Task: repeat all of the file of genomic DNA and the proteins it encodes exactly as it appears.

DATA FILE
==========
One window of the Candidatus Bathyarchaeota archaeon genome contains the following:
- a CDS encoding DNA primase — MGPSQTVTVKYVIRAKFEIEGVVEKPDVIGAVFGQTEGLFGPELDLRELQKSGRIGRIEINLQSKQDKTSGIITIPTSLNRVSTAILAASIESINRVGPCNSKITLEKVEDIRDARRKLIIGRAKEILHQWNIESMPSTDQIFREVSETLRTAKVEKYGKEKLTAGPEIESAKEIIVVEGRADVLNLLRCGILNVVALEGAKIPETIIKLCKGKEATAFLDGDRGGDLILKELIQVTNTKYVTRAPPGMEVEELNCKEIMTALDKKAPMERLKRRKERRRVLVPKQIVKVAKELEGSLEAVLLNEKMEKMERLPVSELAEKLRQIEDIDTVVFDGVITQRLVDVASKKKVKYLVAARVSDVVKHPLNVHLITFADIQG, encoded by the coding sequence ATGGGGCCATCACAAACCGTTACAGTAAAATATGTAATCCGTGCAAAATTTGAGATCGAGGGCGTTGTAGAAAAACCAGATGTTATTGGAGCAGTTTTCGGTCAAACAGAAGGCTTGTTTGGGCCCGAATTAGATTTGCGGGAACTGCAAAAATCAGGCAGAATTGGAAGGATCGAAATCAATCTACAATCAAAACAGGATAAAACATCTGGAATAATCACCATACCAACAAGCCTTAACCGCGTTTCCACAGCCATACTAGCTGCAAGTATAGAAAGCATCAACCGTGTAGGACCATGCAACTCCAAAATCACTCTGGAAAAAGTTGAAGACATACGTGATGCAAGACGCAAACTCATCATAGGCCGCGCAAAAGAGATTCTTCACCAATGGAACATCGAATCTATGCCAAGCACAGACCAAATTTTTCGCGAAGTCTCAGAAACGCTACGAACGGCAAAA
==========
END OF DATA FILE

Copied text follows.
One window of the Candidatus Bathyarchaeota archaeon genome contains the following:
- a CDS encoding DNA primase — MGPSQTVTVKYVIRAKFEIEGVVEKPDVIGAVFGQTEGLFGPELDLRELQKSGRIGRIEINLQSKQDKTSGIITIPTSLNRVSTAILAASIESINRVGPCNSKITLEKVEDIRDARRKLIIGRAKEILHQWNIESMPSTDQIFREVSETLRTAKVEKYGKEKLTAGPEIESAKEIIVVEGRADVLNLLRCGILNVVALEGAKIPETIIKLCKGKEATAFLDGDRGGDLILKELIQVTNTKYVTRAPPGMEVEELNCKEIMTALDKKAPMERLKRRKERRRVLVPKQIVKVAKELEGSLEAVLLNEKMEKMERLPVSELAEKLRQIEDIDTVVFDGVITQRLVDVASKKKVKYLVAARVSDVVKHPLNVHLITFADIQG, encoded by the coding sequence ATGGGGCCATCACAAACCGTTACAGTAAAATATGTAATCCGTGCAAAATTTGAGATCGAGGGCGTTGTAGAAAAACCAGATGTTATTGGAGCAGTTTTCGGTCAAACAGAAGGCTTGTTTGGGCCCGAATTAGATTTGCGGGAACTGCAAAAATCAGGCAGAATTGGAAGGATCGAAATCAATCTACAATCAAAACAGGATAAAACATCTGGAATAATCACCATACCAACAAGCCTTAACCGCGTTTCCACAGCCATACTAGCTGCAAGTATAGAAAGCATCAACCGTGTAGGACCATGCAACTCCAAAATCACTCTGGAAAAAGTTGAAGACATACGTGATGCAAGACGCAAACTCATCATAGGCCGCGCAAAAGAGATTCTTCACCAATGGAACATCGAATCTATGCCAAGCACAGACCAAATTTTTCGCGAAGTCTCAGAAACGCTACGAACGGCAAAA